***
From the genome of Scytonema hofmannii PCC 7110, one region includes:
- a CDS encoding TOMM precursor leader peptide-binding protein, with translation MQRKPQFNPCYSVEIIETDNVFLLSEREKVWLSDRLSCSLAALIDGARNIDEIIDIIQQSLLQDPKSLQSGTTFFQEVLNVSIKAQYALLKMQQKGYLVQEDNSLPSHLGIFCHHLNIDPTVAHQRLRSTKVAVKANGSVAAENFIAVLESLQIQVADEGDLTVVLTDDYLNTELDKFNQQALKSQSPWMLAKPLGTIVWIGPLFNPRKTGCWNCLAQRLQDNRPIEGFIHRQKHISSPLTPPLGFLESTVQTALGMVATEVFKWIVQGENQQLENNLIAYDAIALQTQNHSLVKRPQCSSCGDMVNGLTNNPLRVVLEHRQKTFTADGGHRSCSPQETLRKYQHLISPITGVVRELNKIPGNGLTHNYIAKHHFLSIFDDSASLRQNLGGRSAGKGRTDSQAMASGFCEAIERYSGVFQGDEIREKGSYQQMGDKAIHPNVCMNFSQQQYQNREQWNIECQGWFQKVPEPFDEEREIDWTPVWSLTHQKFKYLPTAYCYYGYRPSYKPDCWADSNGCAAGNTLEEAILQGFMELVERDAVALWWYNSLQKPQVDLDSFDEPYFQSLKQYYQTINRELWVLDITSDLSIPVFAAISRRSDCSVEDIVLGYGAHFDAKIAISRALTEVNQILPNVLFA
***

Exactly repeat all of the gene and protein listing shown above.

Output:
From the genome of Scytonema hofmannii PCC 7110, one region includes:
- a CDS encoding TOMM precursor leader peptide-binding protein, with translation MQRKPQFNPCYSVEIIETDNVFLLSEREKVWLSDRLSCSLAALIDGARNIDEIIDIIQQSLLQDPKSLQSGTTFFQEVLNVSIKAQYALLKMQQKGYLVQEDNSLPSHLGIFCHHLNIDPTVAHQRLRSTKVAVKANGSVAAENFIAVLESLQIQVADEGDLTVVLTDDYLNTELDKFNQQALKSQSPWMLAKPLGTIVWIGPLFNPRKTGCWNCLAQRLQDNRPIEGFIHRQKHISSPLTPPLGFLESTVQTALGMVATEVFKWIVQGENQQLENNLIAYDAIALQTQNHSLVKRPQCSSCGDMVNGLTNNPLRVVLEHRQKTFTADGGHRSCSPQETLRKYQHLISPITGVVRELNKIPGNGLTHNYIAKHHFLSIFDDSASLRQNLGGRSAGKGRTDSQAMASGFCEAIERYSGVFQGDEIREKGSYQQMGDKAIHPNVCMNFSQQQYQNREQWNIECQGWFQKVPEPFDEEREIDWTPVWSLTHQKFKYLPTAYCYYGYRPSYKPDCWADSNGCAAGNTLEEAILQGFMELVERDAVALWWYNSLQKPQVDLDSFDEPYFQSLKQYYQTINRELWVLDITSDLSIPVFAAISRRSDCSVEDIVLGYGAHFDAKIAISRALTEVNQILPNVLFA